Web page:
The proportion of financial services workers who would consider moving to other global financial centres has fallen from 79 per cent to 61 per cent, the poll showed.
Over half of the 500 City workers surveyed (51 per cent) said that they felt that the new bonus deferral and clawback regime had no impact on the appeal of London compared to other major financial services sectors. Only 2.5 per cent of those who would consider leaving London cited fewer restrictions on bonuses as a key factor impacting their decision.
The main motivations for those considering moving abroad included experience of working abroad and career progression (54 per cent), more exciting work (18 per cent), and lower taxation (16 per cent.)
When asked which major financial services centres they would consider a move to, more than 78 per cent of City workers chose New York. Other financial services hubs preferred by workers included Singapore (55 per cent), Hong Kong (50 per cent), Amsterdam (47 per cent), and Dubai (42 per cent).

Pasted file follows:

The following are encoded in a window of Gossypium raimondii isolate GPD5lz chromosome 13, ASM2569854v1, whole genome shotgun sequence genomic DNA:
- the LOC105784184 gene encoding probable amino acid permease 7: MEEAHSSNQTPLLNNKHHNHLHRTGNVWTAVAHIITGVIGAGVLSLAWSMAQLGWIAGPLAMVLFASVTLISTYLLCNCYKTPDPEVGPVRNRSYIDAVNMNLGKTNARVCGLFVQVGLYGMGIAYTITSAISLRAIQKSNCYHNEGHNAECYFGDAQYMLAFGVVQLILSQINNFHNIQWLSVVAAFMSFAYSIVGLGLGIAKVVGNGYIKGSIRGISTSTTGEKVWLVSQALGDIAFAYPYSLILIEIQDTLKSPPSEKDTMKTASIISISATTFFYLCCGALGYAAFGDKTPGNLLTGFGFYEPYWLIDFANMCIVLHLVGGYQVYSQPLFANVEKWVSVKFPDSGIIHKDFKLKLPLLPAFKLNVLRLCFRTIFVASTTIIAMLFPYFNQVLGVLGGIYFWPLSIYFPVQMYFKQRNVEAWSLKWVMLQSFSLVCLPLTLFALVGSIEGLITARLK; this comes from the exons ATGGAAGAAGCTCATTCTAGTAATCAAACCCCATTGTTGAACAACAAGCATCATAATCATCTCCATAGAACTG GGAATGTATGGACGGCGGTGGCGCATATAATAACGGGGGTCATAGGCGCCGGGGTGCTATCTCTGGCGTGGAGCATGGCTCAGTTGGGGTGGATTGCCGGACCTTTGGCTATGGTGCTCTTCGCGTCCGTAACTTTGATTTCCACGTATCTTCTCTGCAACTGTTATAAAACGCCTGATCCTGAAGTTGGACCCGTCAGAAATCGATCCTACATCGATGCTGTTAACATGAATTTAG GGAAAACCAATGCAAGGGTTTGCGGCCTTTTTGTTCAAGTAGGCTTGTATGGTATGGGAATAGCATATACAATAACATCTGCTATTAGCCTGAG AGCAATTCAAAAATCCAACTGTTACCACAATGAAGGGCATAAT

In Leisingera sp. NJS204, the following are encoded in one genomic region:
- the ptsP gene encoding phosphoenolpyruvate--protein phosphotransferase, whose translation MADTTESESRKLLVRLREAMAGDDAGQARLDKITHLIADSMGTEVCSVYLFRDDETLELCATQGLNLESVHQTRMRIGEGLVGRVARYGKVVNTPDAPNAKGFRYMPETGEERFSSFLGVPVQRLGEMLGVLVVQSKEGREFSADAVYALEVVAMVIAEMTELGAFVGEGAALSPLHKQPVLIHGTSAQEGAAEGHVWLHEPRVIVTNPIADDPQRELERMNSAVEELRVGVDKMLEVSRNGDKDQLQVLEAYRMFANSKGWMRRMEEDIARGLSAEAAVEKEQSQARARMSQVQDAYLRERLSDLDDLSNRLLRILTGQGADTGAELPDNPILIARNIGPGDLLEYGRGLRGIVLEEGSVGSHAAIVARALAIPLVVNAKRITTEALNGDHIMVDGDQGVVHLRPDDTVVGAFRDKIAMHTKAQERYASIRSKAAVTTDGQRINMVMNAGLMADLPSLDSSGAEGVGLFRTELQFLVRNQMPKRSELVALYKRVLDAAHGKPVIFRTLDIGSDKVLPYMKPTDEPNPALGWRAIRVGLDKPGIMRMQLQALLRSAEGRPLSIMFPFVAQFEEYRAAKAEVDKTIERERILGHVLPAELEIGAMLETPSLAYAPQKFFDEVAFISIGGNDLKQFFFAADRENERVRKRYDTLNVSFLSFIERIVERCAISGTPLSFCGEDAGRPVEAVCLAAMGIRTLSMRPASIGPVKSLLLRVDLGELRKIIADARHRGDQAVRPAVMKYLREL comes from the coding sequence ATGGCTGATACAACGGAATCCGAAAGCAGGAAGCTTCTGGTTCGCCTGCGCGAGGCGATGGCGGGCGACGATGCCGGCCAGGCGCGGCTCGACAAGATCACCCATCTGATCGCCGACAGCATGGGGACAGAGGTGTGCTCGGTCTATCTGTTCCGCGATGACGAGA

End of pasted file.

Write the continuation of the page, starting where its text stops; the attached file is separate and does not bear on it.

Adam Jackson, managing director at Astbury Marsden, said: “The results are promising. There have been concerns that a clampdown on bonus packages- as well as the prospect of a Brexit- might start to adversely impact London’s appeal, but this does not seem to be the case.
“Feelings on Brexit are mixed. While the prospect of leaving the EU is generating some uncertainty, most are confident that any dislocation in the markets caused by an exit would be short-term and that as a leading financial services centre, the UK would be in a strong position to successfully re-negotiate its relationship with Europe afterwards,” added Jackson.